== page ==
China Slams U.S. Move to Stem Flow of Science-Student Visas
* Foreign media report U.S. will shorten the validity length of visas for Chinese students in some science, technology, engineering and mathematics fields
* China’s Foreign Ministry said the U.S. should encourage the exchange of people rather than “doing the opposite”
(Beijing) — Reports of planned visa restrictions for Chinese citizens hoping to study in the U.S. have provoked criticism in China from both government officials and students caught in the crossfire.
Multiple news outlets, including The Associated Press, reported Wednesday (China time) that the U.S. State Department will shorten the validity length of visas for Chinese students in some science, technology, engineering and mathematics (STEM) fields. The State Department also will implement new clearance procedures on applicants deemed particularly risky.
The moves, which will take effect in June, are part of the Trump administration’s efforts to counter what it sees as rampant intellectual property theft.
The news comes amid the U.S.’ abrupt U-turn on tariffs against China, after the two countries’ trade representatives reached what had appeared to be a breakthrough deal earlier in May. The two countries have also been engaged in recent months in a legal tussle involving the World Trade Organization over what the U.S. described as China’s discriminatory intellectual property laws. The new U.S. visa policy will target areas that include robotics, aviation and high-tech manufacturing — all included in China’s “Made in China 2025” plan, the AP reported, citing an unnamed U.S. official.
The U.S. State Department did not immediately return requests to confirm the reports.
China and the U.S. should facilitate “people-to-people exchanges” instead of “doing the opposite,” China Foreign Ministry spokesperson Hua Chunying said in response to the reported visa policy changes at her regular news briefing Wednesday.
You Tianlong, a Chinese doctoral student at Arizona State University who specializes in immigration, said the restrictions “will make the life of Chinese STEM students much harder.
“Not only will F1 visas become hard to get, but also H1-B visas,” You told Caixin, referring to visas for students and specialized workers respectively.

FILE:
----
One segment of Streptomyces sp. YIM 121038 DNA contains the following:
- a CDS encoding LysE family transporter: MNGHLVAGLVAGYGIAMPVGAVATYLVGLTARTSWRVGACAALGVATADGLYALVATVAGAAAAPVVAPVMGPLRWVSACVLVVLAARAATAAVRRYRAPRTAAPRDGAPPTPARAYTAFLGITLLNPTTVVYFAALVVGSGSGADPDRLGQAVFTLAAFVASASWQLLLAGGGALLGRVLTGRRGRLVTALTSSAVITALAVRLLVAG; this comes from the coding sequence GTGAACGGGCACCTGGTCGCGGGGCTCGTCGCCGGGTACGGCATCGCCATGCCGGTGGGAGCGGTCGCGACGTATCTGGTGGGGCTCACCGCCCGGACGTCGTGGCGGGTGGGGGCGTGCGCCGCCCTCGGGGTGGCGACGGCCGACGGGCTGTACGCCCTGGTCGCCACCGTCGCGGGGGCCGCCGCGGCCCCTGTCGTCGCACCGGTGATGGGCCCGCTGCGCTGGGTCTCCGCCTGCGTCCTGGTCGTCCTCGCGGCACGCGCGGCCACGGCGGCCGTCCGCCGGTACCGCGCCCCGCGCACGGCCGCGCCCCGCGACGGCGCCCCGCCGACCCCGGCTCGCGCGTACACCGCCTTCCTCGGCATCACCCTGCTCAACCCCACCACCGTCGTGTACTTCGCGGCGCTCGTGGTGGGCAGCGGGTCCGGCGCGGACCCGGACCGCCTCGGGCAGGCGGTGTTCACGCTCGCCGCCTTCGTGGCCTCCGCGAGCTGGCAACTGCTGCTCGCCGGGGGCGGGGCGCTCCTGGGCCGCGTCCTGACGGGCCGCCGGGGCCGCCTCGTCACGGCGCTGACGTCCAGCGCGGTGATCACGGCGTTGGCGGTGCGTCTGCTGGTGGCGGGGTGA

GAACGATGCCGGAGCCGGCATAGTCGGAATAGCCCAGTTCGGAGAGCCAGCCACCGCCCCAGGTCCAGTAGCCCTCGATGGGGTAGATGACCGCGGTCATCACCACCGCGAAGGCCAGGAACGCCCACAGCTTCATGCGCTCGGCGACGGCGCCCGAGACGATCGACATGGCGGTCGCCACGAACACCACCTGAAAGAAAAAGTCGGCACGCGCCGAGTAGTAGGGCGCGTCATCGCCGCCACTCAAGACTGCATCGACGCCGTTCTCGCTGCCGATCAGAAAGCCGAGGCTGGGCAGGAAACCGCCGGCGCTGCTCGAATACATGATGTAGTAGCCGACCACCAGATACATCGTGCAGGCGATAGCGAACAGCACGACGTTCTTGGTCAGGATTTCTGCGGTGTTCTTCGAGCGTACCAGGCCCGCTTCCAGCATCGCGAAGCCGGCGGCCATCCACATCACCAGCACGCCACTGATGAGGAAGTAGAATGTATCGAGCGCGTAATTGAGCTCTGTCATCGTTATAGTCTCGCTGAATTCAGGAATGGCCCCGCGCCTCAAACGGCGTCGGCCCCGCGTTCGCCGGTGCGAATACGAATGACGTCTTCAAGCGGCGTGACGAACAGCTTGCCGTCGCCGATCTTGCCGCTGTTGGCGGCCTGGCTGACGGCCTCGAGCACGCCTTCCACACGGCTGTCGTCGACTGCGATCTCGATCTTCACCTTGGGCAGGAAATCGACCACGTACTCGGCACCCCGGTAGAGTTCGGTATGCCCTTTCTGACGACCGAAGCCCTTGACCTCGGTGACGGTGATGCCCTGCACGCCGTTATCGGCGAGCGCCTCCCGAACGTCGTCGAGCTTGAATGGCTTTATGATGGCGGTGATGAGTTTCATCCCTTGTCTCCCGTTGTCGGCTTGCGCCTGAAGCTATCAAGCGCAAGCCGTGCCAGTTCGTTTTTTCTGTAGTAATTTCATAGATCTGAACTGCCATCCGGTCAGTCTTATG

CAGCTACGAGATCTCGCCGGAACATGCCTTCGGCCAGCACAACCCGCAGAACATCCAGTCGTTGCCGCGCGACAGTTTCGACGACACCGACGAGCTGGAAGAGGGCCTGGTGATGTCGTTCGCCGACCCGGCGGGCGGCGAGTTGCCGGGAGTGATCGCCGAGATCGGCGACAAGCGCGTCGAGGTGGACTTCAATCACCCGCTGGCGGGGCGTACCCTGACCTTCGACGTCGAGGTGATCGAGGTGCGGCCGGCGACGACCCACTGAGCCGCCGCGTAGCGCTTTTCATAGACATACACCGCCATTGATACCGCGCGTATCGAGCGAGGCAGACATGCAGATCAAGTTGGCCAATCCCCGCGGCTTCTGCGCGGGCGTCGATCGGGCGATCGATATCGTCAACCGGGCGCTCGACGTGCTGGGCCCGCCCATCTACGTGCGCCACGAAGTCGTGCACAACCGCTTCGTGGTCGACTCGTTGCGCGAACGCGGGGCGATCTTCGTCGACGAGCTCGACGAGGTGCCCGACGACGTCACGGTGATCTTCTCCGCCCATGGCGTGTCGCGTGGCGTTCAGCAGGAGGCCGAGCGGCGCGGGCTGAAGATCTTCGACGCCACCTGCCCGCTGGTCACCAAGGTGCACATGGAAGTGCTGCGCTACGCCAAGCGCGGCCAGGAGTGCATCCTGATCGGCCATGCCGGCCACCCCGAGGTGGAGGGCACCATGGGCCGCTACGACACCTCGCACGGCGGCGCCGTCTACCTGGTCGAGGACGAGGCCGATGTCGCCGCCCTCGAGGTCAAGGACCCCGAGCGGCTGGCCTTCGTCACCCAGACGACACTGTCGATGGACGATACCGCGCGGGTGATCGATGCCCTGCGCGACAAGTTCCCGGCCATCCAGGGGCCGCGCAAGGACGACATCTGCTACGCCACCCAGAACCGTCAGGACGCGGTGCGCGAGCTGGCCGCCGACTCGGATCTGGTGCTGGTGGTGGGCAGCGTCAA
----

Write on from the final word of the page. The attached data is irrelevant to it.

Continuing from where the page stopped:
Chinese students were the largest group of international students in the U.S. in the 2016-17 academic year, accounting for nearly a third of foreign students, with a significant portion studying in STEM fields, according to figures from the U.S. Department of Homeland Security.
An editorial published by the state-run Global Times called the Trump administration’s policy a sign of the U.S.’ “insular streaks” after a relatively long period of openness to foreign students, and argued that “Washington should not monopolize knowledge.”
But others felt that the new policy will simply formalize the difficulties already faced by many Chinese students who hope to attend U.S. institutions. Chinese STEM students applying for a visa already receive extra scrutiny, said a first-year electronic engineering doctoral student in the U.S. who declined to be named.
The student, a Chinese citizen, told Caixin that he and his peers must reapply for visas every year, and frequently have to wait a month before being allowed to return to the U.S., even after receiving their new visas. “One of my classmates was stuck wandering in Canada for a month,” he said.
You pointed out that the U.S. already has in place restrictions on technology transfer from U.S. companies to Chinese buyers. The new visa policy could cause the gap between the U.S. and China in the field of commercial technology to get wider, even though China “can catch up with the U.S. in some ways,” he said.
Contact reporter Teng Jing Xuan (firstname.lastname@example.org)
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